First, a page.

Altered Consciousness

Altered Consciousness

An alteration in the level of consciousness of a patient may result from a large variety of medical problems, The altered state can range from lightheadedness to a complete loss of consciousness. Without attempting to

BOX 2-10

Manifestations of Patient Preparing to Vomit

Manifestations of Patient Preparing to Vomit
Manifestations of Patient Preparing to Vomit

include all possible causes of altered consciousness, a discussion is presented of commonly occurring conditions that may lead to an acutely altered state of consciousness while patients are undergoing oral surgical procedures.

Vasovagal syncope. The most common cause of a . transient loss of consciousness in the dental office is vasovagal syncope. This generally occurs because of a series of cardiovascular events triggered by the emotional stress brought on by the anticipation of or delivery of dental
care. The initial event in a vasovagal syncopal episode Is the stress-induced release of increased amounts of catecholamines that cause a decrease in peripheral vascular resistance, tachycardia, and sweating. The patient maycomplain of feeling generalized warmth, nausea, and pal-arterial blood pressure appears, with a corresponding decrease in cerebral blood flow. The patient may then complain of feeling dizzy or weak. Compensatory mechanisms attempt to maintain adequate blood pressure, but they soon fade, leading to vagally mediated bradycardia. Once the blood pressure drops below levels necessary to sustain consciousness, syncope.occurs (Fig. 2-9).

If cerebral ischemia is sufficiently severe, the patient may also develop seizure activity. The syncopal episode and any accompanying seizure usually ends rapidly once. the patient assumes or is placed in a horizontal position with the feet elevated (Fig, 2-1(0). Once consciousness is
regained, the patient may have pallor, nausea, and fatigue for several minutes.

Prevention of vasovagal syncopal reactions involves proper patient preparation. The extremely anxious patient should be treated by using an anxiety reduction protocol and, if necessary, given pretreatment. anxiolytic drugs. Oral surgical care should be provided while the patient is
in a semi supine or fully supine position. Any signs of an impending syncopal episode should be quickly treated by placing the patient in a fully supine position or a position in which the legs are elevated above the level of the heart and by placing a cool moist towel on the forehead. If the
patient is hypoventilatiog and is slow to recover consciousness, a respiratory stimulant such as aromatic ammonia may be useful. If the return of consciousness is delayed for more than a minute, an alternative cause for depressed consciousness other than vasovagal syncope
should be sought. After early recovery from the syncopal episode, the patient should be allowed to recover in the office and then be discharged with an escort. Future office

FIG. 2-8 Management of vomiting patient and of possible aspiretion of qastrlccontents. ----- . .
FIG. 2-8 Management of vomiting patient and of possible aspiretion of qastrlccontents.

visits by the patient will require preoperative sedation, additional anxlety reducing’measures or both.

Orthostatic hvpotension. Another common cause of a transient altered state of consciousness in the dental setting is orthostatic (or postural) hypotension. This problem occurs because of pooling of blood in the
periphery that is not remobilized quickly enough to prevent cerebral ischemia when a patient rapidly assumes an uprighr posture. The patient will therefore feel light headed or become syncopal. Patients with orthostatic hypotensioh who remain conscious will usually complain of palpitations and generalized weakness, Most individuals who are not hypovolemic or have orthostatic hypotension resulting from the pharmacologic effects of drugs such as antihypertensive agents will quickly recover by reassuming the reclined position. Once symptoms disappear the patient can generally sit up (although this should be done slowly) and sit on the edge of the chair for a few moments before standing. Blood pressure can be taken in each position and allowed to return to normal before a more upright posture is assumed (Box 2-11).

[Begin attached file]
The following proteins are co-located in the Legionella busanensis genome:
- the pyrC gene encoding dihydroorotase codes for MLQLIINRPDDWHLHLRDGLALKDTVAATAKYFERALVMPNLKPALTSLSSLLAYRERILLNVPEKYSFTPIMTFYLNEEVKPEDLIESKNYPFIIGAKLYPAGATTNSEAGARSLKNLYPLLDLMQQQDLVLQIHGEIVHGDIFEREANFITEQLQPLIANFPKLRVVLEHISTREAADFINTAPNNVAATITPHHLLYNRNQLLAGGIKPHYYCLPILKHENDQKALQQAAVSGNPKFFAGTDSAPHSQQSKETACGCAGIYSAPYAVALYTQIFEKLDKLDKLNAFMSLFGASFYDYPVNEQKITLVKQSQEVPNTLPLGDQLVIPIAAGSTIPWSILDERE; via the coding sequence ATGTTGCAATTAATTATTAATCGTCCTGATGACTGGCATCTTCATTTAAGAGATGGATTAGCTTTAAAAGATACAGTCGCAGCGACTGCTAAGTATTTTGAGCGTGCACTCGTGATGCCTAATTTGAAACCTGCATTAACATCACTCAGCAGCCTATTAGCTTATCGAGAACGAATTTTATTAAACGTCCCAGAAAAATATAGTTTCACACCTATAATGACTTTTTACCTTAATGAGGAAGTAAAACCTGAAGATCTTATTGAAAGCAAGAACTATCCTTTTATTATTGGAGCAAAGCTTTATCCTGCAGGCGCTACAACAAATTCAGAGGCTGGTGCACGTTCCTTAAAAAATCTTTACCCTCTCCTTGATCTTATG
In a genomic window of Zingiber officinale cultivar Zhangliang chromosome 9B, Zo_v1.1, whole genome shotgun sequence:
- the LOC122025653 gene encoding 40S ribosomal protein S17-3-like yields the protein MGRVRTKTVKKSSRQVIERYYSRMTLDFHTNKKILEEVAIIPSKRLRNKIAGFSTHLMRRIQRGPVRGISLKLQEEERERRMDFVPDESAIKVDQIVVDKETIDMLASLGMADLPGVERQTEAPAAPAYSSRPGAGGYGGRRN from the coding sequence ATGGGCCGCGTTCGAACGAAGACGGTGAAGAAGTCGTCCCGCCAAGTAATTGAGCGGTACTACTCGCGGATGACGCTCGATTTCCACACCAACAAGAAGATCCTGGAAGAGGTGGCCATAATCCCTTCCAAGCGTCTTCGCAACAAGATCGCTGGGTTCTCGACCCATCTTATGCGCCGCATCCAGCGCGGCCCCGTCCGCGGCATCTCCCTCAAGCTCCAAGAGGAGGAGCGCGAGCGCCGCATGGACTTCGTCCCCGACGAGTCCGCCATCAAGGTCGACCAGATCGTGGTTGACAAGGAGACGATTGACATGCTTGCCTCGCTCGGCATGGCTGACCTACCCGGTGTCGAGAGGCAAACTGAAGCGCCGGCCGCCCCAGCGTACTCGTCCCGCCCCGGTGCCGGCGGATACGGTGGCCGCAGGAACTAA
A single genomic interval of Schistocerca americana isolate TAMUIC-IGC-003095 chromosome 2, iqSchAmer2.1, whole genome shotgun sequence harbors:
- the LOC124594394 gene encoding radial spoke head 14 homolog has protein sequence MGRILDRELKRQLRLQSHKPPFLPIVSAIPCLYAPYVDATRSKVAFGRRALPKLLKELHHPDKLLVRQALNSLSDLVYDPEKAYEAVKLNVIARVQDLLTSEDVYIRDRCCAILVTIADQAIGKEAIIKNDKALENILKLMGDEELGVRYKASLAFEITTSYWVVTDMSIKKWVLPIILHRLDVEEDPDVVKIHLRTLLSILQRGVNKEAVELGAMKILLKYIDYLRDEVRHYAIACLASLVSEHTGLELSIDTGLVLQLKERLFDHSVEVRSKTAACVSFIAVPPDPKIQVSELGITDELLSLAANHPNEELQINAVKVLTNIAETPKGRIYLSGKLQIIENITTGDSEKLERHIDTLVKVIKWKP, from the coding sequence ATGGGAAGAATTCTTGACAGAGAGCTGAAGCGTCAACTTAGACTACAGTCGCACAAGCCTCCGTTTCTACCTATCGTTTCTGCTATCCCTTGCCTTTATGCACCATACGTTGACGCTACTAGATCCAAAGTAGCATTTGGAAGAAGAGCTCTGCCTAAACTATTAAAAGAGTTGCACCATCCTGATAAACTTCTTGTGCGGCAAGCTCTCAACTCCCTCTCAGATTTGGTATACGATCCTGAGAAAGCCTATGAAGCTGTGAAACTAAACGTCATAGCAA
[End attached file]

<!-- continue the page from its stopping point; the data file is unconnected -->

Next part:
In the ambulatory population this is usually encountered in patients receiving the following medications: drugs that produce intravascular depletion, such as diuretics; drugs that produce peripheral vasodilation,
such as most nondiuretic antihypertensives, narcotics, and many, psychiatric drugs; and drugs that prevent the heart rate from increasing reflexly, such as beta-sympathetic antagonist medications (e.g  ropranolol). Patients with a predisposition to postural hypotension
can usually be managed by allowing a much longer period to attain a standing position (l.e., by stop- allow reflex cardiovascular compensation to occur). If the patient was sedated by using long-acting- narcotics, an
antagonist such as naloxone may be necessary .Patients with severe problems with postural hypotension as a result of drug therapy should be referred to their physician for possible alteration of their drug regimen.

Seizure. Idiopathic seizure disorders are exhibited in, many ways, ranging from grandmas seizures, with their frightening display of clonic contortions of the trunk and extremities, to petite mal seizures that may occur with
only episodic ab scenes stare). Although rare, some seizure disorders, such as those secondary to in jury induced brain damage or damage from ethanol abuse, have a known cause. Usually the patient will have had the seizure disorder previously diagnosed ana will be receiving antiseizure medications, such as phenytoin (Dilantin), phenobarbital, or valproic acid. Therefore the dentist should discover through the medical interview the degree of seizure control present to decide if oral surgery
can be safely performed. The patient should be asked

BOX 2-1

Management of Orthostatic Hypotension 

Management of Orthostatic Hypotension